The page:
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473700-00052-1 Report Abstract

Another Look at the Question of Density and Rail Transit

Carol Abel Lewis and Kadijah Hall, Texas Southern University, July 2011, 22 pp. (473700-00052-1)

Long community discussions about rail often include whether a city’s spatial distribution of housing, employment and other trip generators is conducive to supporting rail transit.  A city’s decision to construct rail transit is based on an array of variables, some of which may indirectly relate to density.   Other variables considered important are number of new riders, operating costs and construction costs.  Although density is not a direct variable in the list of criteria, numerous studies show a positive correlation with ridership, confirming density as an explanation for the number of riders a system will attract.  For that reason, opponents of new rail systems often raise lack of density as reason not to pursue rail.  This research compares density in a few select cities with the accepted transit efficiency performance measure of operating cost per passenger mile to determine whether this statistic is better in more dense cities.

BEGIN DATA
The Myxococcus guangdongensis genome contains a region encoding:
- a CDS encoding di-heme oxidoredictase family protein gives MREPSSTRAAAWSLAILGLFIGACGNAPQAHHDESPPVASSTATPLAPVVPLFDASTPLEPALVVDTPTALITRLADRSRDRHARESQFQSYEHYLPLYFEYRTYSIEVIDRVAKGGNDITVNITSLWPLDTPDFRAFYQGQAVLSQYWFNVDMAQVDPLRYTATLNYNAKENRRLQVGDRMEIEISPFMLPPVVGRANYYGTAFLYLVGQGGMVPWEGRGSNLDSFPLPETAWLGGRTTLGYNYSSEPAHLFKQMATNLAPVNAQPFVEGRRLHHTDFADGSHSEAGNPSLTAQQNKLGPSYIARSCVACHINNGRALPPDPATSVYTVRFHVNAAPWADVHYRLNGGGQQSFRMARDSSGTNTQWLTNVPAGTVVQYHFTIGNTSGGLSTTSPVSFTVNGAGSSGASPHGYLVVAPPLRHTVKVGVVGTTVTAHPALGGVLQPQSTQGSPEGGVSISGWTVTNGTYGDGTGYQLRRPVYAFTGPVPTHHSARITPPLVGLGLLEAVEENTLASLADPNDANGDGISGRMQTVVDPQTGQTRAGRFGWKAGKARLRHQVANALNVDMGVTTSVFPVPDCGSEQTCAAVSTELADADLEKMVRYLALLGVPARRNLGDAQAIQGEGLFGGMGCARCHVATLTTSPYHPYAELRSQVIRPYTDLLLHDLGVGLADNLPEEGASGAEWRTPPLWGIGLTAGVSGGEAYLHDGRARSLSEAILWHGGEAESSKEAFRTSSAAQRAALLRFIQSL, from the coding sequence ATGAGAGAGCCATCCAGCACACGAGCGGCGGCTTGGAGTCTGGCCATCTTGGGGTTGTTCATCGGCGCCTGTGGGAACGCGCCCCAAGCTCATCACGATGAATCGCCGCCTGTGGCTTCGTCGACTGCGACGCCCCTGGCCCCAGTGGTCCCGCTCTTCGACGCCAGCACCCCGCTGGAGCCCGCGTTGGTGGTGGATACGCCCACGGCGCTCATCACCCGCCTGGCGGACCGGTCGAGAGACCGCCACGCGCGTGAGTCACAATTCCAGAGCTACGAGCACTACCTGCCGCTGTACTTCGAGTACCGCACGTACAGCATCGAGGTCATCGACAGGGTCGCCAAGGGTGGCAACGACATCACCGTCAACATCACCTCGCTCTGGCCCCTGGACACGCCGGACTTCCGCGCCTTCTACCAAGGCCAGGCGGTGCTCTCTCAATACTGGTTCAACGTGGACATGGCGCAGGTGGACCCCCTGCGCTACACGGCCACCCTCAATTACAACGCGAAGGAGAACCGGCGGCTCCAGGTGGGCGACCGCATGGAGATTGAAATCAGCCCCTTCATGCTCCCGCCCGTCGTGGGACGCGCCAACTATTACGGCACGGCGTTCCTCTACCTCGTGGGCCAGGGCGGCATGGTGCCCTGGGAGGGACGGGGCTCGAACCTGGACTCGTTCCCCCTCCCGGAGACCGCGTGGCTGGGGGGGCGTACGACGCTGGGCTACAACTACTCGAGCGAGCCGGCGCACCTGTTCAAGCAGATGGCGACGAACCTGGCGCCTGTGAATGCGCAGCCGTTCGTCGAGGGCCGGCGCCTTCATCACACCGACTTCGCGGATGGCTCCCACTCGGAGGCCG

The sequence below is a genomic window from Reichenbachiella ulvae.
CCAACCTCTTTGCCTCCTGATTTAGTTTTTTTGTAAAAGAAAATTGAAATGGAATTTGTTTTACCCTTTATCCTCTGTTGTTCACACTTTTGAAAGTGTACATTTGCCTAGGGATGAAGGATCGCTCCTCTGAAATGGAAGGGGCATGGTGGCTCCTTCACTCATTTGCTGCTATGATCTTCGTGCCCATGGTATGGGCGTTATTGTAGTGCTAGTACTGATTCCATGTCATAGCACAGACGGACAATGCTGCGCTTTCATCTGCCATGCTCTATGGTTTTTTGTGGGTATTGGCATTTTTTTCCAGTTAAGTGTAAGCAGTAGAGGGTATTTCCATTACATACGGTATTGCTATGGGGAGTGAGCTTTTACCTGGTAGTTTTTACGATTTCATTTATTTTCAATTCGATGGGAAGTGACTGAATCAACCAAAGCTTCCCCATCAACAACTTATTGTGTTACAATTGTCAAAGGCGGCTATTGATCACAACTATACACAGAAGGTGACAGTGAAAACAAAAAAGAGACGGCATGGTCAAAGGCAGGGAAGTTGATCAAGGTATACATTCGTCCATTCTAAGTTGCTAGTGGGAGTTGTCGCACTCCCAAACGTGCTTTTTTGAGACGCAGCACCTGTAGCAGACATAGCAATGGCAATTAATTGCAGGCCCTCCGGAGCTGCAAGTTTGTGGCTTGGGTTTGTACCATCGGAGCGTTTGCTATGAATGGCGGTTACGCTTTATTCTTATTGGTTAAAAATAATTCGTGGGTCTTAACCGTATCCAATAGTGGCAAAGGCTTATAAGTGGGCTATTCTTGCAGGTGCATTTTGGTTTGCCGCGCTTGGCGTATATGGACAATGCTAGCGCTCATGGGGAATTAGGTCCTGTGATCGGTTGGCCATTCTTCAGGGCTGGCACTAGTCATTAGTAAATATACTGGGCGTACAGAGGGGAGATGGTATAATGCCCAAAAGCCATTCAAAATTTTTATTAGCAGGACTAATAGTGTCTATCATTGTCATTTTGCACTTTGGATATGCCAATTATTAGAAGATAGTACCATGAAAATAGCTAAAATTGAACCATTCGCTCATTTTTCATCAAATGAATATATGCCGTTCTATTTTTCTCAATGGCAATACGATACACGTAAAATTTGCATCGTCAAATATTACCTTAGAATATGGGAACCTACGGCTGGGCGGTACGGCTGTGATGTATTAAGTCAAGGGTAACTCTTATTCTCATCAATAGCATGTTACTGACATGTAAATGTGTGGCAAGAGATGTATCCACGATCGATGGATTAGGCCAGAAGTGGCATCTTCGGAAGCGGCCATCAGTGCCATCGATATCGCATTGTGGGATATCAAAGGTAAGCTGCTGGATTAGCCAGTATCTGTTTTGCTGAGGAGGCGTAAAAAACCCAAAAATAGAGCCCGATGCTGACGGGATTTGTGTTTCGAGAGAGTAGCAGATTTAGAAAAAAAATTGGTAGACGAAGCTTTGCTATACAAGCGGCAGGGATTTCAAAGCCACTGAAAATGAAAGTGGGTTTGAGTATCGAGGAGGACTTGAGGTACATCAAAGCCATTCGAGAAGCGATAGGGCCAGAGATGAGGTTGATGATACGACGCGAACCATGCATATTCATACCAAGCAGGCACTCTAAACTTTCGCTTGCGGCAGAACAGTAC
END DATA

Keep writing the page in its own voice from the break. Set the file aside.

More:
Keywords: Density, Rail Transit, Transit Performance

ENTIRE REPORT (Adobe Acrobat File – 505 KB)